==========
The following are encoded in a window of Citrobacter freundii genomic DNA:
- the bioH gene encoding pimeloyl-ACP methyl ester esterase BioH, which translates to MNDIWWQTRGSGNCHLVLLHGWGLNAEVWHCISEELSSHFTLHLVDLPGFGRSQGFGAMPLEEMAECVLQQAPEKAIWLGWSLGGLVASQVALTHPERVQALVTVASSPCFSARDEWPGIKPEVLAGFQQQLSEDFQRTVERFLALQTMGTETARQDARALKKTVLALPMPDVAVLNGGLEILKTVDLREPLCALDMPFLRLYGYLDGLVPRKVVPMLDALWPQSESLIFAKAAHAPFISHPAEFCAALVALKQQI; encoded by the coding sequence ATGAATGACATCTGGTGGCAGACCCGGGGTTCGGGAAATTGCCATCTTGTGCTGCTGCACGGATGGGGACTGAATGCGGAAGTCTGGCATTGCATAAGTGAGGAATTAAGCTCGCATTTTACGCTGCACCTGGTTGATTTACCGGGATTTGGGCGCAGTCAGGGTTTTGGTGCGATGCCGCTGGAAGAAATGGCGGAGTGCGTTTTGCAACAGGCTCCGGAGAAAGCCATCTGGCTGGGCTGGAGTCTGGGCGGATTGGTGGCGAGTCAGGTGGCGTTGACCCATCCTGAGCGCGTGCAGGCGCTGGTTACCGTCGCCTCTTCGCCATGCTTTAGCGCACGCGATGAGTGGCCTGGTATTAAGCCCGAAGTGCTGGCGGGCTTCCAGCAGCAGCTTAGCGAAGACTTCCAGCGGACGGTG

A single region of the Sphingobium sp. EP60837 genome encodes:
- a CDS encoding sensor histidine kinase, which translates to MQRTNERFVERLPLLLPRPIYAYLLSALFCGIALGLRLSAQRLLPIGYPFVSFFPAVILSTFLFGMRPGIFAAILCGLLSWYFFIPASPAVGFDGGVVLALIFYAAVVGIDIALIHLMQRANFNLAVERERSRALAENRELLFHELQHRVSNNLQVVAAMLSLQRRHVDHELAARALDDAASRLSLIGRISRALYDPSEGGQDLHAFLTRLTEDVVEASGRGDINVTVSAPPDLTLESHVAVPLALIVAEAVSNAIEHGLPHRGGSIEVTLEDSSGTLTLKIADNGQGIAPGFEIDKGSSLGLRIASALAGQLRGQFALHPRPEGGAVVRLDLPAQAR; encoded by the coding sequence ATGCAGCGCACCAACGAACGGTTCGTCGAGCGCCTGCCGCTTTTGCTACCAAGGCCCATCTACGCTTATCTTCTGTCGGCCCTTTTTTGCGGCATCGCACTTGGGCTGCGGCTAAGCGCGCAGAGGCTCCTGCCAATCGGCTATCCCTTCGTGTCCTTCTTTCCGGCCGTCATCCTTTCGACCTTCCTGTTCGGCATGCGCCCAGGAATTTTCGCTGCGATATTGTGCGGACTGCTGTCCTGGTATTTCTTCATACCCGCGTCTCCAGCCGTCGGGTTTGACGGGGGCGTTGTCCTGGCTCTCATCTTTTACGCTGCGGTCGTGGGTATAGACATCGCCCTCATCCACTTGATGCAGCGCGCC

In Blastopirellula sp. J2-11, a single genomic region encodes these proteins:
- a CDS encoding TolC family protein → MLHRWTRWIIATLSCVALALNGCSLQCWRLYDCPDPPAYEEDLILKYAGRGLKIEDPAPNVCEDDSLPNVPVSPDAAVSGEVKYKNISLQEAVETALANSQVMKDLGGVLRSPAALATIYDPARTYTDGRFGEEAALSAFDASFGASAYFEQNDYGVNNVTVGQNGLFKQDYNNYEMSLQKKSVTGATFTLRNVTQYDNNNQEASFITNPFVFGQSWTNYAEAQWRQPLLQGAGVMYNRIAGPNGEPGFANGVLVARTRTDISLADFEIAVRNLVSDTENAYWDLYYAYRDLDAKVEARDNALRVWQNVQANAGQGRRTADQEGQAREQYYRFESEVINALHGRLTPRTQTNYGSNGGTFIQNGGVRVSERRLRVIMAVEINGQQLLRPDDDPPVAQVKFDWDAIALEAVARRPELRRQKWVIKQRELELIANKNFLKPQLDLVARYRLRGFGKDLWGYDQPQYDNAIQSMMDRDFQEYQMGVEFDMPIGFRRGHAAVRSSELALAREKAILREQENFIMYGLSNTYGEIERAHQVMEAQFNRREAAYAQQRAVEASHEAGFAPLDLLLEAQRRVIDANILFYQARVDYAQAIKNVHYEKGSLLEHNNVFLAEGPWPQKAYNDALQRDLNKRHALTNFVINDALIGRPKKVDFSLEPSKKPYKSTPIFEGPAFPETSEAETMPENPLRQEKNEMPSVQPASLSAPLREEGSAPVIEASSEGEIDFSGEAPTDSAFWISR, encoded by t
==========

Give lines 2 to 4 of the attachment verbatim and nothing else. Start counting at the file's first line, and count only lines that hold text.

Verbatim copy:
- the bioH gene encoding pimeloyl-ACP methyl ester esterase BioH, which translates to MNDIWWQTRGSGNCHLVLLHGWGLNAEVWHCISEELSSHFTLHLVDLPGFGRSQGFGAMPLEEMAECVLQQAPEKAIWLGWSLGGLVASQVALTHPERVQALVTVASSPCFSARDEWPGIKPEVLAGFQQQLSEDFQRTVERFLALQTMGTETARQDARALKKTVLALPMPDVAVLNGGLEILKTVDLREPLCALDMPFLRLYGYLDGLVPRKVVPMLDALWPQSESLIFAKAAHAPFISHPAEFCAALVALKQQI; encoded by the coding sequence ATGAATGACATCTGGTGGCAGACCCGGGGTTCGGGAAATTGCCATCTTGTGCTGCTGCACGGATGGGGACTGAATGCGGAAGTCTGGCATTGCATAAGTGAGGAATTAAGCTCGCATTTTACGCTGCACCTGGTTGATTTACCGGGATTTGGGCGCAGTCAGGGTTTTGGTGCGATGCCGCTGGAAGAAATGGCGGAGTGCGTTTTGCAACAGGCTCCGGAGAAAGCCATCTGGCTGGGCTGGAGTCTGGGCGGATTGGTGGCGAGTCAGGTGGCGTTGACCCATCCTGAGCGCGTGCAGGCGCTGGTTACCGTCGCCTCTTCGCCATGCTTTAGCGCACGCGATGAGTGGCCTGGTATTAAGCCCGAAGTGCTGGCGGGCTTCCAGCAGCAGCTTAGCGAAGACTTCCAGCGGACGGTG

A single region of the Sphingobium sp. EP60837 genome encodes:
- a CDS encoding sensor histidine kinase, which translates to MQRTNERFVERLPLLLPRPIYAYLLSALFCGIALGLRLSAQRLLPIGYPFVSFFPAVILSTFLFGMRPGIFAAILCGLLSWYFFIPASPAVGFDGGVVLALIFYAAVVGIDIALIHLMQRANFNLAVERERSRALAENRELLFHELQHRVSNNLQVVAAMLSLQRRHVDHELAARALDDAASRLSLIGRISRALYDPSEGGQDLHAFLTRLTEDVVEASGRGDINVTVSAPPDLTLESHVAVPLALIVAEAVSNAIEHGLPHRGGSIEVTLEDSSGTLTLKIADNGQGIAPGFEIDKGSSLGLRIASALAGQLRGQFALHPRPEGGAVVRLDLPAQAR; encoded by the coding sequence ATGCAGCGCACCAACGAACGGTTCGTCGAGCGCCTGCCGCTTTTGCTACCAAGGCCCATCTACGCTTATCTTCTGTCGGCCCTTTTTTGCGGCATCGCACTTGGGCTGCGGCTAAGCGCGCAGAGGCTCCTGCCAATCGGCTATCCCTTCGTGTCCTTCTTTCCGGCCGTCATCCTTTCGACCTTCCTGTTCGGCATGCGCCCAGGAATTTTCGCTGCGATATTGTGCGGACTGCTGTCCTGGTATTTCTTCATACCCGCGTCTCCAGCCGTCGGGTTTGACGGGGGCGTTGTCCTGGCTCTCATCTTTTACGCTGCGGTCGTGGGTATAGACATCGCCCTCATCCACTTGATGCAGCGCGCC